Last night I moved to Pine Tree Bay, just on the North end of French bay. The wind was blowing from the NE this anchorage proved to be just perfect. This morning I was woken by natures alarm clock again, the little birds had returned in droves, or maybe it’s a flock. Judging by the little deposits left behind, I reckon they had been eating some sort of purple fruit.
A lovely flat calm morning and I took the dinghy ashore to Akaroa. The outboard seems to be running better now, I don’t know why.
I found a nice café, had coffee and free wifi, downloaded more weather files. The weather systems are so active it’s difficult to figure out exactly what’s going on. Even more so when the different weather models contradict each other. What is certain, there is a gale warning in place, I can expect a strong S’ly this afternoon and tonight.
The coffee was very good, I had a second cup. Reading the news, it’s all about Covid-19. We shouldn’t worry, America will develop a vaccine (at great cost and profit) and we will all be safe again.
As I was sitting enjoying the sunshine I noticed the trees swaying in the wind. Oops, the S’ly blow was arriving early. I decided I had better head back on board. Short little waves had built up in the harbour, the dinghy ride back to Truce was a damp affair. Once back on board I decided to have a look around Akaroa Harbour and find a suitable anchorage for the S’ly gale.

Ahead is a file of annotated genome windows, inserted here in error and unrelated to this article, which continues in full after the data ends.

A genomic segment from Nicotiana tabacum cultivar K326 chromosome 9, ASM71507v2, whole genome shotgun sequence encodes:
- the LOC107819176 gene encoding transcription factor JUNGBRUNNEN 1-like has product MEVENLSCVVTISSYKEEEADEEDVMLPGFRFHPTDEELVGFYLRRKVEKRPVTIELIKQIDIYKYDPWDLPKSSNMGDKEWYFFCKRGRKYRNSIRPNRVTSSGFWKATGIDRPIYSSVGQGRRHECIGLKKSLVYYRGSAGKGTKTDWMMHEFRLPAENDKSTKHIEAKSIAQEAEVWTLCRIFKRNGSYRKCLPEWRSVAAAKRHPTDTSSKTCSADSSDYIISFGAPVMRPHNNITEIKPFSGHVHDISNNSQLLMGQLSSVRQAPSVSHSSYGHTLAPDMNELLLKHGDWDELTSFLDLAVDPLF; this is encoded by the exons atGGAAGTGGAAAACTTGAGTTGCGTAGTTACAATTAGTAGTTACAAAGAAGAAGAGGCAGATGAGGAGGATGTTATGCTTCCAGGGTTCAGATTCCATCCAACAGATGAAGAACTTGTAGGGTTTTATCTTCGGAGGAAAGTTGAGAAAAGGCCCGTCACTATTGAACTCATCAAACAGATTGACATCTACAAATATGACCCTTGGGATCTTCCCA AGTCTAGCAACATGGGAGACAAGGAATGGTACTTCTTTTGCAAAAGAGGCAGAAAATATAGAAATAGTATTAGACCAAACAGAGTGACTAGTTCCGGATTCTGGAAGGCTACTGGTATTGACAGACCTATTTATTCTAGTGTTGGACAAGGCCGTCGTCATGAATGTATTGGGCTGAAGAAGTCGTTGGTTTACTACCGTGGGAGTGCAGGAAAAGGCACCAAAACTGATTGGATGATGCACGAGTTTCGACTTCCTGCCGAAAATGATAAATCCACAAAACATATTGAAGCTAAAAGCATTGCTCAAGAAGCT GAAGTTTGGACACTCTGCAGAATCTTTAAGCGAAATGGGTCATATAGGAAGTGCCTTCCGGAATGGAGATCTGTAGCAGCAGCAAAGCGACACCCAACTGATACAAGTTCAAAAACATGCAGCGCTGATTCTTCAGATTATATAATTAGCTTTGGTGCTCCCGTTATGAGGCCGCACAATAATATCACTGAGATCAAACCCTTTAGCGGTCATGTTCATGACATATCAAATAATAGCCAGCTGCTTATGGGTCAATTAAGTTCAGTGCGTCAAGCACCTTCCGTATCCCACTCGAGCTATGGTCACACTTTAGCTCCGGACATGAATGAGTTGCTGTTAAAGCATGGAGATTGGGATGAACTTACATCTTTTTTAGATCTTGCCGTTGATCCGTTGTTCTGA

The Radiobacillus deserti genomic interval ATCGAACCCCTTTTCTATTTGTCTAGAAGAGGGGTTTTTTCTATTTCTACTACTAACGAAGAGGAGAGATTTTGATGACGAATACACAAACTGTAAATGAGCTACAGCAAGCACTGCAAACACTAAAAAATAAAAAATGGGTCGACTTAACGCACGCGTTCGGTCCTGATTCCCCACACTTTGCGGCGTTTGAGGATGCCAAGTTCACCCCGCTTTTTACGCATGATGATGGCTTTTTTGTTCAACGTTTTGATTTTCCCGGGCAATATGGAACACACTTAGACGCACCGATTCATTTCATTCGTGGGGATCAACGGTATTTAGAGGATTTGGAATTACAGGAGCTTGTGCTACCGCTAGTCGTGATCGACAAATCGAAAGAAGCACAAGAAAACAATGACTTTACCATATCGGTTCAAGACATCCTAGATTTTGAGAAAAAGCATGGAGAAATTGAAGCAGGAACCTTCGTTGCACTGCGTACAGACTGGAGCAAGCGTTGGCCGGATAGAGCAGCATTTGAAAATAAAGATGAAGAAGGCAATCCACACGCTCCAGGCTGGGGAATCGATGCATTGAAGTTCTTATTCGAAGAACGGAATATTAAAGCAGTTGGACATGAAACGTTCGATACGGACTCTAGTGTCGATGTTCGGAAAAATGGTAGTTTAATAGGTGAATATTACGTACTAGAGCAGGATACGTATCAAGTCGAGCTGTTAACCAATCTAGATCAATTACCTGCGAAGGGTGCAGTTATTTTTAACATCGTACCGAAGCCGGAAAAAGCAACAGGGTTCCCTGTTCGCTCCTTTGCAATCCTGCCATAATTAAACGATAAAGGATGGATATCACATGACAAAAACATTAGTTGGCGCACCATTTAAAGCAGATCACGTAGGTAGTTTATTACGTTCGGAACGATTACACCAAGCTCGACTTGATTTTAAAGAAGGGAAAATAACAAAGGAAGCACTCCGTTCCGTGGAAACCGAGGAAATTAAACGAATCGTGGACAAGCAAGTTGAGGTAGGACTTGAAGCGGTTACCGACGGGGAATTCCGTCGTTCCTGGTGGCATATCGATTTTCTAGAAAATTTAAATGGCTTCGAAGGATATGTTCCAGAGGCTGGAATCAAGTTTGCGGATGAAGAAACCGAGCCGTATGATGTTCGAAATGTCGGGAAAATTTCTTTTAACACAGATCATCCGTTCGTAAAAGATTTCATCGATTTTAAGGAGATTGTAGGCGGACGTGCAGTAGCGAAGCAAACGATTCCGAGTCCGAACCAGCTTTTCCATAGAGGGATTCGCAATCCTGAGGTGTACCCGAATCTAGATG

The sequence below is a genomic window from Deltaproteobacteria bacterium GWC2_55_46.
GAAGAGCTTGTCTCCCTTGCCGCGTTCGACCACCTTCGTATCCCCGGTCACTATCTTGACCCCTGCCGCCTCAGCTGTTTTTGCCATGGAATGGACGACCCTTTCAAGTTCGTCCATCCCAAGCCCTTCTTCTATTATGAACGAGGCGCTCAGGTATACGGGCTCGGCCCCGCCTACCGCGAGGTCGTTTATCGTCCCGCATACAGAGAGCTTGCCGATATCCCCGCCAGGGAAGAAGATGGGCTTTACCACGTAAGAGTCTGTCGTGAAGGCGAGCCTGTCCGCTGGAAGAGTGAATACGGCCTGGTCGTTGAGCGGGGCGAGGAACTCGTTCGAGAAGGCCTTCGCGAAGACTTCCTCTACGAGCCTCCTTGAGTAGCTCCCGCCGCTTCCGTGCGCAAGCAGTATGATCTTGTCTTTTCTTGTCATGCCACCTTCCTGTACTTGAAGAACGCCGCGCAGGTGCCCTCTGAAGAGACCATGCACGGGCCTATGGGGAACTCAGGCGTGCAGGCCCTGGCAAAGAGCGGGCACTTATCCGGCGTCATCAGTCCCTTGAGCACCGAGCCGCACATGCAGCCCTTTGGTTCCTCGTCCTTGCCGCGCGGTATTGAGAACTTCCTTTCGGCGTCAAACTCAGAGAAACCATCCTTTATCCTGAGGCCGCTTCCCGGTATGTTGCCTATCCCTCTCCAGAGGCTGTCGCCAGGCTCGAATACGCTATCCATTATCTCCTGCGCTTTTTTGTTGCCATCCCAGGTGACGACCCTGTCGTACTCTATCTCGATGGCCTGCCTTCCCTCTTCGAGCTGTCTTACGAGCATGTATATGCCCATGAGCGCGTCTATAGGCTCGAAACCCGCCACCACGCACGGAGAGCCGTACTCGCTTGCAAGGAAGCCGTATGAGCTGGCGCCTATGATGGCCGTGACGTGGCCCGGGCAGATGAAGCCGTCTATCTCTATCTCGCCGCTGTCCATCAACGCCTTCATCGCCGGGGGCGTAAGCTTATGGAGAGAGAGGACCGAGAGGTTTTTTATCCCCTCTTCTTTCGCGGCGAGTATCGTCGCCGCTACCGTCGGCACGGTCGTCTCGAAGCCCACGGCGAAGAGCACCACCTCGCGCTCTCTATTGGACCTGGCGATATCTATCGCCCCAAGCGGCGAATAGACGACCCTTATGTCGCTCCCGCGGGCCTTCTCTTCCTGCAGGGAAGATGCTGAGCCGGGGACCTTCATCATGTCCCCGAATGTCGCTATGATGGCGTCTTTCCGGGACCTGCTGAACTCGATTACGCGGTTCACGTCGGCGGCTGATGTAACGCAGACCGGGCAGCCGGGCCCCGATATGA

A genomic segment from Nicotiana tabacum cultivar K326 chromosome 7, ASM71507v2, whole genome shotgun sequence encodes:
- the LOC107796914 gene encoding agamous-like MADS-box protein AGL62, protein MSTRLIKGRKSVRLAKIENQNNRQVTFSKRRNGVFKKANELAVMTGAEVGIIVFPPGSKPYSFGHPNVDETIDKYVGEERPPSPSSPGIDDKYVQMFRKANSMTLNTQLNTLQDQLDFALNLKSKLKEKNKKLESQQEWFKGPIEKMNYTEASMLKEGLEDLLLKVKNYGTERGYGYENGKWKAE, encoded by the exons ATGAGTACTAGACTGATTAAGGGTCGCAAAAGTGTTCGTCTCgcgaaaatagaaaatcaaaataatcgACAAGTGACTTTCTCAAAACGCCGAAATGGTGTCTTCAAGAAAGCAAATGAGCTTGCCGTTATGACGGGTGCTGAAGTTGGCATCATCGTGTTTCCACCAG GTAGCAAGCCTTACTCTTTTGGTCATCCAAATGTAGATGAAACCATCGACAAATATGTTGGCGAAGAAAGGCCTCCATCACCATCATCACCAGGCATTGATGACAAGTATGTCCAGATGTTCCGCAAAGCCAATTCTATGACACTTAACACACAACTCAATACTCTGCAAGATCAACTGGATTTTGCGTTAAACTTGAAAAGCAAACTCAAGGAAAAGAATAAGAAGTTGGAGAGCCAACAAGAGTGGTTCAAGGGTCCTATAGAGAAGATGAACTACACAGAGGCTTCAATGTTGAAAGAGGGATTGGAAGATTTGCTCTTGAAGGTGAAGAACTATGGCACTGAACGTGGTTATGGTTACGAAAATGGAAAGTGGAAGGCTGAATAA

In a building S’ly breeze I sailed across to Cape Three Points to check out the anchorage there. The wind was curling around the point and the bottom looked rocky. Next, Tikao Bay, looked good but quite a few moorings in the best spots, I moved on. French Farm Bay looked too exposed to the south, although supposed to be good for a SW blow. Finally, I sailed across to Takamatua Bay, the shelter was immediately obvious, I furled the Yankee, rounded up and dropped the anchor to the bottom, I heaved it up and was pleased to see grey mud on it. I like thick grey mud when it’s going to blow. I let the anchor go again and brought up in four meters of water.
By the time I got around to stowing the dinghy on deck the wind had picked up quite a bit. Getting the outboard stowed was quite easy but getting the inflatable stowed was more of a challenge. The inflatable is a small RIB and light weight, with every wind gust it threatened to take off. Eventually, with a bit of cursing, I got it securely lashed down. Oh, the joys of single-handed sailing.
This evening we have plenty of wind, some rain and lots of noise from the anchor chain and snubber. Too noisy to sleep in the forward cabin tonight, I will sleep on the salon settee. The barometer is rising fast and still has a long way to go.